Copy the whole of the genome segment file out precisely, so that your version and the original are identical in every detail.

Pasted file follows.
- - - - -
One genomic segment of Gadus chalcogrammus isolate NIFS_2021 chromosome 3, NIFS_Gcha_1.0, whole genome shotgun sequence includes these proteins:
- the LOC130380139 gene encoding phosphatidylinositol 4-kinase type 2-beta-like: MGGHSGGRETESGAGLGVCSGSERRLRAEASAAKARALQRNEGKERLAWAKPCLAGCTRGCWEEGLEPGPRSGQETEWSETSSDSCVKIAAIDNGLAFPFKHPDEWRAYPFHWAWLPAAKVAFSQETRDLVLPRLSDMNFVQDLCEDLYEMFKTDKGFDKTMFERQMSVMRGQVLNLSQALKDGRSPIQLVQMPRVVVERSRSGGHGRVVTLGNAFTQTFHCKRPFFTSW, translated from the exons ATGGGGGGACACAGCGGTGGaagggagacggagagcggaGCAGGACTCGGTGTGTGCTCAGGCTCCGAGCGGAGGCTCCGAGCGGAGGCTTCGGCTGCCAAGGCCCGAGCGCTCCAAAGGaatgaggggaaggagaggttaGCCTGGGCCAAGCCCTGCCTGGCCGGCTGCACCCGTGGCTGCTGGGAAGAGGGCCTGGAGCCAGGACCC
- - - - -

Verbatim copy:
One genomic segment of Gadus chalcogrammus isolate NIFS_2021 chromosome 3, NIFS_Gcha_1.0, whole genome shotgun sequence includes these proteins:
- the LOC130380139 gene encoding phosphatidylinositol 4-kinase type 2-beta-like: MGGHSGGRETESGAGLGVCSGSERRLRAEASAAKARALQRNEGKERLAWAKPCLAGCTRGCWEEGLEPGPRSGQETEWSETSSDSCVKIAAIDNGLAFPFKHPDEWRAYPFHWAWLPAAKVAFSQETRDLVLPRLSDMNFVQDLCEDLYEMFKTDKGFDKTMFERQMSVMRGQVLNLSQALKDGRSPIQLVQMPRVVVERSRSGGHGRVVTLGNAFTQTFHCKRPFFTSW, translated from the exons ATGGGGGGACACAGCGGTGGaagggagacggagagcggaGCAGGACTCGGTGTGTGCTCAGGCTCCGAGCGGAGGCTCCGAGCGGAGGCTTCGGCTGCCAAGGCCCGAGCGCTCCAAAGGaatgaggggaaggagaggttaGCCTGGGCCAAGCCCTGCCTGGCCGGCTGCACCCGTGGCTGCTGGGAAGAGGGCCTGGAGCCAGGACCC